Tag Archives: Philip’s quilt

Time to quilt . . .

Yesterday, I completed Philip’s quilt top. For the curious, this is what the back looks like.

Back of quilt top
Back of quilt top

Yes, I press the seams open; I want the top to lay as flat as possible. The back has its own pattern and looks nearly as colorful as the front.

Here’s the front of the quilt:

Philip's completed quilt top
Philip’s completed quilt top

The quilt is for a full-size bed (54″ x 75″ mattress). The quilt measures 68″ x 91″, large enough for a 7″ drop along the sides and a 8″ drop on the ends. There are 192 individual squares in the top, twelve columns times sixteen rows.  Because the pattern is symmetric, I could only use an even number of columns and rows. Had I used fourteen columns times eighteen rows, there would have been 252 individual squares, and the top would approach queen-size.

I bought purple flannel for the backing. I sewed two lengths along their selvage edges and pressed the seam open. Then, I spread the backing on my worktable, seam side up.

I spread the quilt top on top of the flannel, smoothing it out. I put no batting between the two layers because the top consists of a layer of muslin foundation and the fabric sewn to it. The flannel backing provides warmth and a slight pile without adding weight, as batting would. The three layers of fabric are warm, and they breathe, allowing some body heat to escape. Otherwise, you’d cook (in the morning, stick a fork in you; you’re done).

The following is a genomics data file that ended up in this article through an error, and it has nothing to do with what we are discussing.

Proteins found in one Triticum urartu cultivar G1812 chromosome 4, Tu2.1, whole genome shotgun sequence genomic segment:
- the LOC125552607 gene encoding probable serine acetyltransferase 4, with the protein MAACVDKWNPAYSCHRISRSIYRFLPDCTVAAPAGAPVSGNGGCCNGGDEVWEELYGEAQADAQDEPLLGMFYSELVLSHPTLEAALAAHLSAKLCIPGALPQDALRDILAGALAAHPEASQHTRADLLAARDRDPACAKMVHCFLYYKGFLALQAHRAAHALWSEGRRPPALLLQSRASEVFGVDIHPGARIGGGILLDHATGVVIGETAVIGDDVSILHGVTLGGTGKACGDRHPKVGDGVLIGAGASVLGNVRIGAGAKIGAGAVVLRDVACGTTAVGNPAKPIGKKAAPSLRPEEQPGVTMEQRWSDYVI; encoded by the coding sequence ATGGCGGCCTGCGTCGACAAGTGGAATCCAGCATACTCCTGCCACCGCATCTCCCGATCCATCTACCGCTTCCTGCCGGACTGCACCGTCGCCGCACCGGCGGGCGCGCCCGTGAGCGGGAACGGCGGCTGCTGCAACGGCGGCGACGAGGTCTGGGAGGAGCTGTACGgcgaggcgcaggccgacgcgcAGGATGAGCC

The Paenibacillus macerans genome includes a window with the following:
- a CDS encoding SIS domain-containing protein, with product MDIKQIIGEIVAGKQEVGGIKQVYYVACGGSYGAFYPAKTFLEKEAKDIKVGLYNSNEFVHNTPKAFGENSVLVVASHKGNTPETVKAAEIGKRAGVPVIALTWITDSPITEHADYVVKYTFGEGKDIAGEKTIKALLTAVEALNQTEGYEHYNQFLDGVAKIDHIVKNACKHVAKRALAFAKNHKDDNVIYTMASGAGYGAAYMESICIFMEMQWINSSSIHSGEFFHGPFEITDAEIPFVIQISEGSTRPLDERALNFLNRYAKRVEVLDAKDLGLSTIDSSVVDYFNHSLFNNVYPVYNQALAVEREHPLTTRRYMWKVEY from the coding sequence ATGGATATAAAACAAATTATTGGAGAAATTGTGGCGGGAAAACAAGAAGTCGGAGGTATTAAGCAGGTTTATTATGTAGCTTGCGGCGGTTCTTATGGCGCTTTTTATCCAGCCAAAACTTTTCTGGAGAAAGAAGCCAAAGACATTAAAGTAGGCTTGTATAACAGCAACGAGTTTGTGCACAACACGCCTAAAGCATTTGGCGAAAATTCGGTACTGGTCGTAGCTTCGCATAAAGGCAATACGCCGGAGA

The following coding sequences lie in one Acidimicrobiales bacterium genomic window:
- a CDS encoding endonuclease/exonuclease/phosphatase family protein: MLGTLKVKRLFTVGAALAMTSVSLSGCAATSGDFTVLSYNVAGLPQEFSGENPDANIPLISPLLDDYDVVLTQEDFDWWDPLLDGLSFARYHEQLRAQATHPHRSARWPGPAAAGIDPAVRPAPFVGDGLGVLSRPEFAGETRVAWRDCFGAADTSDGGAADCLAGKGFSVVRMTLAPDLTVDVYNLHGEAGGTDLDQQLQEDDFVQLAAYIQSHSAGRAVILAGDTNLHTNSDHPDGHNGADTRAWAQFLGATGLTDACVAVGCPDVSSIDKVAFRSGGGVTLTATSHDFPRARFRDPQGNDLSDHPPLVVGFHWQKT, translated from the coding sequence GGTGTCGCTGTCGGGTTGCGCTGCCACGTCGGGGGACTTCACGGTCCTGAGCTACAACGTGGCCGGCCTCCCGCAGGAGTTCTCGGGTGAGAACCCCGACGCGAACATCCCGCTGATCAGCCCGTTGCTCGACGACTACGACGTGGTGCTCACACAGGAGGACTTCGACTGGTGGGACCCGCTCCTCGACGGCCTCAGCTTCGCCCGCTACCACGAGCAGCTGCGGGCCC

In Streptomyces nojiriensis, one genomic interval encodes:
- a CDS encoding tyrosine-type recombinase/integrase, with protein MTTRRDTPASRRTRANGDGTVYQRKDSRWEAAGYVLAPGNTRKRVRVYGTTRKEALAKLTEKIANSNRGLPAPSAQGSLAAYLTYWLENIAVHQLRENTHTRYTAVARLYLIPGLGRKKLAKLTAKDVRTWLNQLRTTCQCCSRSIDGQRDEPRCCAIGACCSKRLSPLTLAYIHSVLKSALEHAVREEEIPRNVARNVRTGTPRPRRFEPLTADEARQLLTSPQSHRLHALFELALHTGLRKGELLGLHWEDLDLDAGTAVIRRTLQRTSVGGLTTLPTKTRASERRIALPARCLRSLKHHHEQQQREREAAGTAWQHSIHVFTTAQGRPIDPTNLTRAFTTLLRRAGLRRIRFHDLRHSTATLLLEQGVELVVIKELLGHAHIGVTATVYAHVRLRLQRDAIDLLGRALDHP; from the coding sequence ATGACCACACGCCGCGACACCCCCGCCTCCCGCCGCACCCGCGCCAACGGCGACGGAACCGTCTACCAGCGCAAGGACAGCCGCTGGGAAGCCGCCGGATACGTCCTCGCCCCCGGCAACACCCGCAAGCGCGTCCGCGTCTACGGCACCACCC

I safety-pinned everything in place; it took about three hundred safety pins: one in the center of each square and one at the four corners.

I quilt using white thread and a long stitch length, marking as I go. I mark the quilt in a simple grid pattern using an acrylic ruler and a table knife. Once I’ve positioned the rule, I run the dull edge of the knife along it. The knife leaves a shiny crease that I use as my stitching line.

I’ll be at this for a little while . . . later, sweet ‘taters!!

Philip’s quilt top . . . 71% complete

Today, I sewed the first round of framing squares around the quilt top.

First round of framing squares
First round of framing squares

When I was buying fabric, I came up with some “medium” purples:  too light to be considered “dark” and too dark to be considered “light.”  I went ahead and used one as a dark fabric (third pinwheel from the right, middle of the column).

The rest of the medium fabric I used along the outer edges. Look at the light pinwheels: one half is a little darker than the other half.

I also bought some deep purple, darker than the purple I’ve used so far. (Deep Purple?? Raise your hand if you remember Deep Purple’s “Smoke on the Water.”  Go on, this is the internet; nobody can see if you raise your hand or not.)

Now, I need to sew the final forty-eight squares to finish the quilt top.  I’ll primarily use deep purples until I run out of fabric, then I’ll revert to previously used purples (dark and light).

Quilt body complete . . .

Today, I finished the body of Philip’s quilt:

Complete quilt body . . .
Complete quilt body . . .
Quilt body detail . . .
Quilt body detail . . .

I must say this was an interesting experience.

I had only two colorways to deal with: light with dark, or dark with light.  I cut ALL the fabrics, grouped them together by block, and stacked everything by my sewing machine.